Good work

Value unpaid work

Our vision for Aotearoa in 2040: Unpaid work is valued as a social good

Unpaid work is valued as productive and a net benefit to societal wellbeing.

RACP recommendations to make Good Work the Norm

Policies and programs actively support the importance of unpaid work, which is valued as a productive and net benefit to societal wellbeing.

Valuing unpaid labour and the care economy in Aotearoa NZ

What is Good Work?

Roles that meet the values of Good Work will:

  • Foster wellbeing, personal growth, fulfilment, autonomy and meaning

  • Recognise that all forms of work (including unpaid work) should be valued as parts of our lives

  • Move beyond ‘health and safety’ to positively contribute to the worker’s sense of self-determination

Unpaid work is a central yet unrecognised contributor to our economy and society. Examples of unpaid work include:

  • household chores
  • caring for children, people with illnesses or disabilities
  • volunteer work

This work keeps our whānau, our communities and our society going. We need principles of Good Work in Aotearoa NZ to apply to unpaid work — our working lives are much more than time in formal employment.

The counting and distribution of unpaid work shows how it is undervalued by governments and civil society. Unpaid labour is assigned a dollar value, which informs its worth in relation to other economic measures, such as Gross Domestic Product (GDP). Unpaid work is disproportionately done by women and girls. This has direct impacts on both female participation in the labour force and the gender pay gap.

Maria — Value unpaid workThis is Maria. She’s 21 years old, and lives in the outer suburbs of a big city.

Maria lost her minimum wage job as a cleaner as a result of the COVID-19 pandemic and has taken up a bigger role around the house. Maria does much of the cooking and cleaning for her whānau, including her uncle who suffers from chronic illness.

Maria is pregnant. She worries that since she lost her job she will become more of a burden, especially once baby arrives. Other whānau members have lost jobs due to the pandemic and everyone is anxious at their job prospects as the pandemic continues.

"I just feel like I’m not contributing enough money. I really appreciate everything my aunt and uncle are doing for me letting me stay here. I help take care of my uncle, which I know that helps out my family a lot."
— Maria on unpaid work

Government and society must celebrate unpaid work – it’s an asset

Government policy in Aotearoa New Zealand contributes to a climate where unpaid work is undervalued. Treasury launched a new framework for measuring economic wellbeing in 2018, applying the Four Capitals — Human, Social, Physical and Environmental. Although this framework recognises many things that contribute to economic growth, it fails to acknowledge the different roles unpaid work plays in our society.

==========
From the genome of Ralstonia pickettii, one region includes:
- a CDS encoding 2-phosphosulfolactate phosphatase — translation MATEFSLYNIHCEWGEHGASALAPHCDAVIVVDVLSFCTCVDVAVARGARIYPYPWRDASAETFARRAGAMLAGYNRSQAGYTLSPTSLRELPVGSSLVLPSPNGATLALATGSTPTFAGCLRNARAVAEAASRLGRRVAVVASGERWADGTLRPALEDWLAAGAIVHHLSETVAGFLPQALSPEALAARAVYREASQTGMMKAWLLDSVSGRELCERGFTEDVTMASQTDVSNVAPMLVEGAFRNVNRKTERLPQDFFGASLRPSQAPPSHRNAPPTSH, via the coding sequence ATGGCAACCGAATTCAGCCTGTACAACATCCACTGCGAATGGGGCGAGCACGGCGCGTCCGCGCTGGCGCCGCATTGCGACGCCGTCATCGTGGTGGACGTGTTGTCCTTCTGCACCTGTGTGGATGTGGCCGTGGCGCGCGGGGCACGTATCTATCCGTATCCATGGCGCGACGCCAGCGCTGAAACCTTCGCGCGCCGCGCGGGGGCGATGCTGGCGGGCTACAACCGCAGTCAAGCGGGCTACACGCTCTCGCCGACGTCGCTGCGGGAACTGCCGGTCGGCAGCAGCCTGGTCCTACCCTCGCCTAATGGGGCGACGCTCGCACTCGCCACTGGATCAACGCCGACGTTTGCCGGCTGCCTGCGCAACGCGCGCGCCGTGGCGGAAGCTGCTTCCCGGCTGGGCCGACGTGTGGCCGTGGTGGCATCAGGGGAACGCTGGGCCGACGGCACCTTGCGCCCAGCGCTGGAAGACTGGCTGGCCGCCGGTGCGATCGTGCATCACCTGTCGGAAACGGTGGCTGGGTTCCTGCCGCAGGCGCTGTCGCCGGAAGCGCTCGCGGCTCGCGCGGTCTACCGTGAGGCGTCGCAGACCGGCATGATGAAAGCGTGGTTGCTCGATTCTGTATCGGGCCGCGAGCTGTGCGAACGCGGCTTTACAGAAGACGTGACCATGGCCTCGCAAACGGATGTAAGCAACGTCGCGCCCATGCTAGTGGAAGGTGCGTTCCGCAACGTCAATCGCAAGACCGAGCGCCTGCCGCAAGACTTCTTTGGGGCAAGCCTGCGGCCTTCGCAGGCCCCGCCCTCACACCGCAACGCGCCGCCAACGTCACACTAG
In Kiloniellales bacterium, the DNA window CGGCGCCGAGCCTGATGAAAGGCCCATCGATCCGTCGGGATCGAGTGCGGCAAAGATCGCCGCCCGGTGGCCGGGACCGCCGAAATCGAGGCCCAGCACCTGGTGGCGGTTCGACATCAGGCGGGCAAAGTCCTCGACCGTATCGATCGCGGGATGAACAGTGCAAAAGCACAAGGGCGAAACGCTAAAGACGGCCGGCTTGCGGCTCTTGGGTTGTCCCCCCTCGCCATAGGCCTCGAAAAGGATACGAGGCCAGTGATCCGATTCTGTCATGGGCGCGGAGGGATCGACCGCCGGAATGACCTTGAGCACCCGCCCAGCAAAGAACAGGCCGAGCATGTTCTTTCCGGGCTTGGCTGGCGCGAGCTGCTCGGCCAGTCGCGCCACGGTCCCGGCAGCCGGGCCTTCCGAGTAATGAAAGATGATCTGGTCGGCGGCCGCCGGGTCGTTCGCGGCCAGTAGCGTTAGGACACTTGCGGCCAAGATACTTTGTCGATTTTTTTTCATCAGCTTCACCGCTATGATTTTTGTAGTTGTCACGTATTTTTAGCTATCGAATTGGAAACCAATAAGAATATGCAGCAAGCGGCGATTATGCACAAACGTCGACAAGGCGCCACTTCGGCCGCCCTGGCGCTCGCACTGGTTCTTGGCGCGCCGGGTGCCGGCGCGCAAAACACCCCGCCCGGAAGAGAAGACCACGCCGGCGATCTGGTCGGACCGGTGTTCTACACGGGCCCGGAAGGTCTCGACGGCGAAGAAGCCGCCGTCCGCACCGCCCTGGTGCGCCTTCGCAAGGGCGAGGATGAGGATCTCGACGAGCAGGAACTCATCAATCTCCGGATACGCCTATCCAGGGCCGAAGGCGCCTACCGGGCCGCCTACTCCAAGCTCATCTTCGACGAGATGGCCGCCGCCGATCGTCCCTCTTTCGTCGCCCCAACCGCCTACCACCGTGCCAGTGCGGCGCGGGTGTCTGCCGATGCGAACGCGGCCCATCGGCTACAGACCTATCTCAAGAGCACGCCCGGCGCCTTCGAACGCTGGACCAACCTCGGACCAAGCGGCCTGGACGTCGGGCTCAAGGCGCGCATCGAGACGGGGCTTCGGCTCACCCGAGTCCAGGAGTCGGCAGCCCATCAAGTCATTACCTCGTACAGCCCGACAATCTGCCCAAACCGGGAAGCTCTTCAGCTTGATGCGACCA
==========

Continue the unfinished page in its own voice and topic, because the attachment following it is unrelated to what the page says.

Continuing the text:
One way to measure unpaid work is through time-use surveys, which gain insights into paid and unpaid work, education and leisure. It has been over a decade since Stats NZ has made a time-use survey. There have been big changes in how people spend and utilise time, including more organisations offering flexible working arrangements. Also, there has been limited (but growing) recognition of the importance of female-dominated care work, both paid and unpaid, including Paid Parental Leave and Pay Equity legislation.

We strongly supports a societal conversation about the value of unpaid work and how it is recognised and supported. This conversation should be inclusive, acknowledging that for many women who do unpaid work, it has strong socioeconomic, ethnicity and cultural dimensions. Intersectionality is critical. The experiences of groups including wāhine Māori, Pasifika women, sole parents and women with disabilities have been neglected and erased from dominant narratives. This has stunted policy design and implementation.

Peter — Value unpaid workPeter is 72 and lives alone in a rural area.

Peter’s wife died a few years ago and his nephew recently moved to a major city, meaning he can’t visit as often. Peter struggles with his mobility due to arthritis and he suffers some memory loss caused by a brain injury, which forced him into early retirement.

One of the most important parts of his life is the time he spends at the local MenzShed volunteering. It gives him back some of the routine he lost when he retired and helps him stay in contact with other people. He also really gets something out of contributing and it makes him feel like he is involved in something meaningful.

"The COVID lockdown meant that the MenzShed wasn’t open. Old fullas like me, we like to meet up and work on our projects. Have a chat. April and May were pretty lonely for me."
— Peter on the value of volunteering

Future governments must respond to increasing gender inequity in paid and unpaid work resulting from the pandemic.

COVID-19 has revealed important gendered consequences in national lockdowns. As schools shut, and whānau spend more time at home, demands on unpaid labour increase. Simultaneously, many women are working on the front lines in healthcare, aged care and other essential workforces.

Of the people who lost their jobs in the April 2020 lockdown, a staggering 90% (10,000) were women, who dominate workforces in the hospitality, retail and tourism sectors. Many others had hours cut or pay withheld as their jobs were on a ‘casual, as needed’ basis.

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